Contractor Paul Molloy has felt the pinch of the partnership’s financial straits. He framed a block of new homes in Northeast Wilmington, along Vandever Street. He submitted a bill for more than $100,000.

Contractor Paul Molloy said he’s still owed $16,000 for framing several houses. (Courtesy of Paul Molloy)

“When we turned around looking for our payment, they said there was going to be some delay in it for whatever reason,” Molloy said. “Those delays kept mounting until they finally admitted they didn’t have the money to build the buildings at all.”

Molloy complained publicly last year, and city officials who assist the partnership made sure he got most of his money. He said others still haven’t been paid.

Wilmington’s auditor reviewed the partnership’s books. The audit report found poor financial management and improper use of city funding. The operations account had a negative balance.

Purzycki, who went public with the problems in January, said the city would take over projects. It would attempt to work out deals with creditors and secure more private funding.

Wilmington Treasurer Velda Jones Potter says the city is paying interest on the partnership’s $3.4 million bank loan to protect the city’s creditworthiness. (City of Wilmington)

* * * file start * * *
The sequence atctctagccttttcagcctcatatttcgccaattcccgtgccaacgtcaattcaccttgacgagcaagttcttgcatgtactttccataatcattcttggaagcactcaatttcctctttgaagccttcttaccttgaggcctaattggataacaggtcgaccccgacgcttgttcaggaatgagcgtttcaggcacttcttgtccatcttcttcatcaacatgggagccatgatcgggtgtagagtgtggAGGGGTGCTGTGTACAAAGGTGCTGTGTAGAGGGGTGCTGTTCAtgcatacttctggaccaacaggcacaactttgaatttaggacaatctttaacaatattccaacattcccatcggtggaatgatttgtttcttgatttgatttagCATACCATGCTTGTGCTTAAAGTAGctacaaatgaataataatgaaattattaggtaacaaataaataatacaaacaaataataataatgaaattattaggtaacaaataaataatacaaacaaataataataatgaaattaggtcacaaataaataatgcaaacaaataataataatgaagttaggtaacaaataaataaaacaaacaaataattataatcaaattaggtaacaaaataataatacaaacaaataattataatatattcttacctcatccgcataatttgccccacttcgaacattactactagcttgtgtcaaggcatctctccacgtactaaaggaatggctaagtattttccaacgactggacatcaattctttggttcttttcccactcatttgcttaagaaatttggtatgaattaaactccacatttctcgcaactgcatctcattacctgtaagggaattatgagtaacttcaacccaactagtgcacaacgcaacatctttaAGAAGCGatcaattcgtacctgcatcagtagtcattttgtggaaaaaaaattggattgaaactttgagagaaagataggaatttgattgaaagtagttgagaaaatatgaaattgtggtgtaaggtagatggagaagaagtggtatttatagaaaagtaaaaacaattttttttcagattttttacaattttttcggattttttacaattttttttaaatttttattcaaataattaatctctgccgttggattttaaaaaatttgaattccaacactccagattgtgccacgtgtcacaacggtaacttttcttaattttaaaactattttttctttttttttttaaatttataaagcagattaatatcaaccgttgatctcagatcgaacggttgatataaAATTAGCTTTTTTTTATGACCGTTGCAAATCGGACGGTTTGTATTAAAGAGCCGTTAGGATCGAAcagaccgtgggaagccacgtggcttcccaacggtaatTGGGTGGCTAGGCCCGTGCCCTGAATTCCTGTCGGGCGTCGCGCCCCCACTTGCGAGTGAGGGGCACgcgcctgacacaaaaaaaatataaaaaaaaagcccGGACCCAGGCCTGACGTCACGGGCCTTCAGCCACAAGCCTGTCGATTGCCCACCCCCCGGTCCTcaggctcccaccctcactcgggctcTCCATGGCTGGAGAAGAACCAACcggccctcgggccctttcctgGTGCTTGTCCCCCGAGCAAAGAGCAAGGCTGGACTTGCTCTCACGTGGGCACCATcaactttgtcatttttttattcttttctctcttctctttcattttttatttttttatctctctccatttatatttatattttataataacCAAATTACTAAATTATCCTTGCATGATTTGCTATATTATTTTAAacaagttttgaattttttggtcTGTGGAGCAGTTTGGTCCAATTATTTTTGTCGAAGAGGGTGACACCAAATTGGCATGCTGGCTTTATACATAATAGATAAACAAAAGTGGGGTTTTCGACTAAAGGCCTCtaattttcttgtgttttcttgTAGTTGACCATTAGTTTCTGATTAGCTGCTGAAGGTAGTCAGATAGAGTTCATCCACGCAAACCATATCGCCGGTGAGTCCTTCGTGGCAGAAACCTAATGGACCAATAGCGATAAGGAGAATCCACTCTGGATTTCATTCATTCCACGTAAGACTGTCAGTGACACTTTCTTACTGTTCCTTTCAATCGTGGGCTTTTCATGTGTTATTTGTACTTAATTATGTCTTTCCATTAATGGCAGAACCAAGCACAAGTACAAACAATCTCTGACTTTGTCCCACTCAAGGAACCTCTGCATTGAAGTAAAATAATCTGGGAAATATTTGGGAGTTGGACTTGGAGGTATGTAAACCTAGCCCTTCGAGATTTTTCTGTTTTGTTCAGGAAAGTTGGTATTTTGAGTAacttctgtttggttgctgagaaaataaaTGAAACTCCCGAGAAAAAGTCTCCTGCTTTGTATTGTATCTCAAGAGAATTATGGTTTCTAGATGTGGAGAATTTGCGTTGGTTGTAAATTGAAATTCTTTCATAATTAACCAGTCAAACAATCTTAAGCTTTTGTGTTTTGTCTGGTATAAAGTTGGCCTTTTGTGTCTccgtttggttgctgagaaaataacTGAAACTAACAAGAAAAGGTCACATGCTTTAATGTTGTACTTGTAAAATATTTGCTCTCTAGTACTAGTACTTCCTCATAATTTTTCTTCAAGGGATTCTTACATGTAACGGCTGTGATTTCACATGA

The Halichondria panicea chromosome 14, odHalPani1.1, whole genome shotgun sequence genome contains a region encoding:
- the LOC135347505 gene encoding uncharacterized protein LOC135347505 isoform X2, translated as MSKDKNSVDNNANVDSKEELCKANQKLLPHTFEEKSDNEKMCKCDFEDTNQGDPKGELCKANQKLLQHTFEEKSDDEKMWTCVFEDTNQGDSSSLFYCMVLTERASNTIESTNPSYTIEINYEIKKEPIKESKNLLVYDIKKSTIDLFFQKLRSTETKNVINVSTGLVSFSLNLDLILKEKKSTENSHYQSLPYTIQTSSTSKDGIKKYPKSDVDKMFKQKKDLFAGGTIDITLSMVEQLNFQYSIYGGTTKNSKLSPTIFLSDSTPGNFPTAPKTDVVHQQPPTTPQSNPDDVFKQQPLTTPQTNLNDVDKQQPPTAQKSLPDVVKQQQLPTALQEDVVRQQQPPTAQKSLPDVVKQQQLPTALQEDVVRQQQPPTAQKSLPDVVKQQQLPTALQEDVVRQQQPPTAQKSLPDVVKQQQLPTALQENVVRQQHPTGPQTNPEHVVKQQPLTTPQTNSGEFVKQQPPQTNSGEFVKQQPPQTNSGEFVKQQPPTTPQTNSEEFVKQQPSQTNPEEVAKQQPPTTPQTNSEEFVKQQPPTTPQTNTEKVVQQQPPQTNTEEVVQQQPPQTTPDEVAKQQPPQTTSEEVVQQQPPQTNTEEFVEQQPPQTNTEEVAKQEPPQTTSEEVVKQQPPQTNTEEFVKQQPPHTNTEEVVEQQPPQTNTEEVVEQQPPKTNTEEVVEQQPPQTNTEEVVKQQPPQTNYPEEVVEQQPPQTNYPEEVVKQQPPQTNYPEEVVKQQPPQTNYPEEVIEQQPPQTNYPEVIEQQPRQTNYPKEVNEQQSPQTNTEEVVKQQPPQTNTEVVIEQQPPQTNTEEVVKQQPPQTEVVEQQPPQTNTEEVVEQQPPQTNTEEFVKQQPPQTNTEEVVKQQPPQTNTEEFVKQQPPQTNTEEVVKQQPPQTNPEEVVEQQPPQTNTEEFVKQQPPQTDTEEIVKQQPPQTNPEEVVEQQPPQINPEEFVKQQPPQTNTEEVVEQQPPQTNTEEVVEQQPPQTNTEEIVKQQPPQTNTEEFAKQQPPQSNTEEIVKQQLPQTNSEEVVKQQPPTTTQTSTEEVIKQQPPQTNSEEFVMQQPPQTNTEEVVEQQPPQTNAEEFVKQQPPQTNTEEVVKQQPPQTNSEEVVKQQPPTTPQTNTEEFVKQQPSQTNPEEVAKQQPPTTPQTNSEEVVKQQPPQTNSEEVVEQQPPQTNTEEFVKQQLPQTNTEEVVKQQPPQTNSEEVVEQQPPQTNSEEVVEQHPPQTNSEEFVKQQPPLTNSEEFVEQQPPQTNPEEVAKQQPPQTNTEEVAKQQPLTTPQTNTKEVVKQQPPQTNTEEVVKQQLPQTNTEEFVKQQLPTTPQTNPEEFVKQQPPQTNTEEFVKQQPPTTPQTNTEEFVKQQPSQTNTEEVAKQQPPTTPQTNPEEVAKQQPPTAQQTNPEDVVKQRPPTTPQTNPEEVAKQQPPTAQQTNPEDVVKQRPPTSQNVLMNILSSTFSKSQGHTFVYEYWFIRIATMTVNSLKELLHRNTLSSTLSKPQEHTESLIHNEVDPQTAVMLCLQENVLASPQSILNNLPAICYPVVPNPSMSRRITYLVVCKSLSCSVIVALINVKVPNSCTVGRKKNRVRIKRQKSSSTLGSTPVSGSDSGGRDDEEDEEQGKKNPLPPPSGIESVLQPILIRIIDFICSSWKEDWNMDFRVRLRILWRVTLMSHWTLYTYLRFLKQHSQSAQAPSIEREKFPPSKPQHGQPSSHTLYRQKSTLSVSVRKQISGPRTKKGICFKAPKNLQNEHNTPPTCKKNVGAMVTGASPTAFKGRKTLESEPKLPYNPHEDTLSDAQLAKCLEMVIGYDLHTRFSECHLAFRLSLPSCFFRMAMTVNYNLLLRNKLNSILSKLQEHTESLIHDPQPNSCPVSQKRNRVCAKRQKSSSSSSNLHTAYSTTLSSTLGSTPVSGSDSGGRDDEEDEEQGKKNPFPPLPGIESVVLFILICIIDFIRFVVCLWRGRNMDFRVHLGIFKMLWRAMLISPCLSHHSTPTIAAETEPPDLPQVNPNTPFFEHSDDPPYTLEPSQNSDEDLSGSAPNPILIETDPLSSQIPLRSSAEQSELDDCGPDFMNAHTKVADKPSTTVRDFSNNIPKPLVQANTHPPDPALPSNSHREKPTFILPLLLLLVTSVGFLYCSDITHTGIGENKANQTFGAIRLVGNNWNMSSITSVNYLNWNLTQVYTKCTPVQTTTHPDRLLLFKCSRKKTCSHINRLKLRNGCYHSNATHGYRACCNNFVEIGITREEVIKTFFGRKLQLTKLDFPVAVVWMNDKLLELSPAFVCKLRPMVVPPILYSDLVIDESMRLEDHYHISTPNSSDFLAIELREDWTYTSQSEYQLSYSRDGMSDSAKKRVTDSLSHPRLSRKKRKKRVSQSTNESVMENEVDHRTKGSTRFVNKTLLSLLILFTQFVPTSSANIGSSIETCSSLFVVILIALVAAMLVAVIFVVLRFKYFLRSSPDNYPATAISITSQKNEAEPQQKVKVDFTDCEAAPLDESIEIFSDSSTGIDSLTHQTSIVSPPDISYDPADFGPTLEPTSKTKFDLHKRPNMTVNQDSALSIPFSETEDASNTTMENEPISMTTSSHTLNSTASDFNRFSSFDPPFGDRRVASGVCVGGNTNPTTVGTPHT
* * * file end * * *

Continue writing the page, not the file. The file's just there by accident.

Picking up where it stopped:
The mayor’s proclamation was followed by one from Wilmington’s treasurer. Velda Jones Potter said the city has paid $90,000 in interest on what she called a failing $3.4 million loan with JPMorgan Chase. The city is liable for the loan.

Meanwhile, the bank’s charitable foundation has withheld a $400,000 grant. Officials at the bank and foundation would not comment.

While Purzycki wants to renegotiate the loan with the bank, Potter wants to pay off the loan completely to protect the city’s credit rating.

“Then the partnership can work to pay back the city,’’ she said. “My interest is making sure that the $3.4 million obligation of the city is handled the most economically expeditious way possible.’’

Counting on grants that never materialized

Developer Rob Buccini, who heads the partnership’s board, acknowledged that officials miscalculated. Buccini and his firm, Buccini/Pollin Group, are best known for building residential and commercial projects at the Christina riverfront area and downtown, including a swank new midtown apartment complex that includes an outdoor swimming pool.

“We had known that, if we did not get certain grants, we would run out of money,’’ Buccini said. “We made the false assumption, an incorrect assumption” that the Chase grant and others would be received.

Buccini is asking creditors for patience. Echoing Purzycki, he said the projects are getting back on track.

“There’s enough assets for people to be paid off and the bank to be paid off,’’ Buccini said. “It’s just going to take some time.”

There are signs of rejuvenation. At the homes Molloy framed, masonry workers were back on the site recently, doing their part to finish houses for the working poor.